Defeating the Fear Giant
by Danielah Castellini
This week’s Torah portion begins in Numbers 13 with the story of the twelve spies being sent by Moses to spy out the land that God had promised the Israelites. The heroes of this story are Caleb and Joshua, the only two of the twelve who brought back a good report. In verse thirty Caleb, full of faith in God’s promise, encourages the people that they, “should go up and take possession of the land, for we can certainly do it.” His proclamation is met, however, with fear and resistance that results in God punishing the people by causing them to wander in the desert for 40 years. Additionally, the Lord states that none of the Israelites who failed to trust the Lord’s promise would enter the Land, save Caleb and Joshua.
There is so much richness to glean from this passage when it comes to the power of our faith and holding steadfast to the promises of the Lord. It contains a pivotal moment in Israel’s history and relationship with God which impacted generations. We know that no matter our struggles that God rewards our faith in His promises. Caleb is specifically called out by the Lord in chapter 14 of Numbers for his great faith and for trusting in the Lord “wholeheartedly,” even under the threat of being stoned by the people out of their fear of the Anakim, or giants, in the Land.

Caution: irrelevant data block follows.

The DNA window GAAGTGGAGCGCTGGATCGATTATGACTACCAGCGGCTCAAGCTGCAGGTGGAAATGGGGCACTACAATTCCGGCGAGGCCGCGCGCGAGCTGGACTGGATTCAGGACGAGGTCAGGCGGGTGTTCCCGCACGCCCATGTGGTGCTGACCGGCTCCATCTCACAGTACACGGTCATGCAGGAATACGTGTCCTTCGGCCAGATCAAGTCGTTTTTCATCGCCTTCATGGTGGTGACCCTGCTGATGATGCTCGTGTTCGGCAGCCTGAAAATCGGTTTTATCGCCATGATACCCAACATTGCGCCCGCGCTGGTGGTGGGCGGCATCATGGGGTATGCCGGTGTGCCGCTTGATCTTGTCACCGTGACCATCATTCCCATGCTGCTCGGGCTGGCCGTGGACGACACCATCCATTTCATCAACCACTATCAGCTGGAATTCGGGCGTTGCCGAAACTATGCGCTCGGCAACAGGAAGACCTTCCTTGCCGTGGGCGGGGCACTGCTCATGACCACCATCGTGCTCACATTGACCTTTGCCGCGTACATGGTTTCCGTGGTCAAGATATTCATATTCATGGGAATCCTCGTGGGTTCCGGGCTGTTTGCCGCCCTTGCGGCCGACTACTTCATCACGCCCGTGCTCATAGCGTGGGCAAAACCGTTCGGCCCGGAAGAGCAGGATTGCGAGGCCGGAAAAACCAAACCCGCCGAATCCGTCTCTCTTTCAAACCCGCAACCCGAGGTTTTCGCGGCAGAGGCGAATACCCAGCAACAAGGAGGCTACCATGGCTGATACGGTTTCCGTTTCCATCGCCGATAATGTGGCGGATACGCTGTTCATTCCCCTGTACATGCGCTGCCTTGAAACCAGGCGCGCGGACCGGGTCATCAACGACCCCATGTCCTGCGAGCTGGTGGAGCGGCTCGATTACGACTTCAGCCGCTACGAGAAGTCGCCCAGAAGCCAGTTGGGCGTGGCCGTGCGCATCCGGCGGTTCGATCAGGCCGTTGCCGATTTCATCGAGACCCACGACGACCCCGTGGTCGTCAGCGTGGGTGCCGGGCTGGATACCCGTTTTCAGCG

Caleb and Joshua encouraged the people that the giants could easily be defeated because the Lord was with them. Though the Bible does talk about people “of great size” in the Land at the time, the true giants were in the minds of the Israelites. Their inability to move past their fear kept a generation from the good things that God had for them.
How often do we allow our own giants to keep us from the things that God has promised us? Whether that giant is represented by a person, finances, illness, etc, the true giant is actually fear. Proverbs 3:7 says, “Do not be wise in your own eyes; fear Adonai and turn away from evil.” Sometimes the evil we need to turn away from is our own thoughts and ideas by moving past what is seen in order to discern the heart of the Lord.
The message of TJCII, a message of reconciliation and rebuilding community, is a good report in the midst of broken community. There can be great fear when crossing boundaries and border lines, whether between communities or denominations. May we all be empowered as Caleb and Joshua and bring a good report wherever and to whomever the Lord takes us. A report that holds true to God’s love for His people as a whole.